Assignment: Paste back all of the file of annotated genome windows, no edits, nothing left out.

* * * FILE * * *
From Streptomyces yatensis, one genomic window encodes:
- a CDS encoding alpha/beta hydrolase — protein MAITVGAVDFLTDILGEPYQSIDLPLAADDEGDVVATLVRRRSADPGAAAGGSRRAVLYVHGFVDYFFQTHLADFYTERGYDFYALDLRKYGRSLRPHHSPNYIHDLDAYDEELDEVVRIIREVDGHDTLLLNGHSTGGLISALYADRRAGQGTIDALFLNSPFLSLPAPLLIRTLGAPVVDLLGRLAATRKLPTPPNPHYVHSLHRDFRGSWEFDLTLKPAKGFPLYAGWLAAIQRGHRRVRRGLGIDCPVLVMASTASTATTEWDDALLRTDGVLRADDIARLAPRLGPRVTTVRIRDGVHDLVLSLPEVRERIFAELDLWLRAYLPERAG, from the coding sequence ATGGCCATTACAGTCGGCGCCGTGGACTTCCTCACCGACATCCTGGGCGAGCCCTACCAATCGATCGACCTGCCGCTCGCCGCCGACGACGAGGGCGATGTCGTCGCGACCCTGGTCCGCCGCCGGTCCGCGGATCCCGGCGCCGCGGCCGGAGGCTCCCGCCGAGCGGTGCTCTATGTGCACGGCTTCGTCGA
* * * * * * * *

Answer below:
From Streptomyces yatensis, one genomic window encodes:
- a CDS encoding alpha/beta hydrolase — protein MAITVGAVDFLTDILGEPYQSIDLPLAADDEGDVVATLVRRRSADPGAAAGGSRRAVLYVHGFVDYFFQTHLADFYTERGYDFYALDLRKYGRSLRPHHSPNYIHDLDAYDEELDEVVRIIREVDGHDTLLLNGHSTGGLISALYADRRAGQGTIDALFLNSPFLSLPAPLLIRTLGAPVVDLLGRLAATRKLPTPPNPHYVHSLHRDFRGSWEFDLTLKPAKGFPLYAGWLAAIQRGHRRVRRGLGIDCPVLVMASTASTATTEWDDALLRTDGVLRADDIARLAPRLGPRVTTVRIRDGVHDLVLSLPEVRERIFAELDLWLRAYLPERAG, from the coding sequence ATGGCCATTACAGTCGGCGCCGTGGACTTCCTCACCGACATCCTGGGCGAGCCCTACCAATCGATCGACCTGCCGCTCGCCGCCGACGACGAGGGCGATGTCGTCGCGACCCTGGTCCGCCGCCGGTCCGCGGATCCCGGCGCCGCGGCCGGAGGCTCCCGCCGAGCGGTGCTCTATGTGCACGGCTTCGTCGA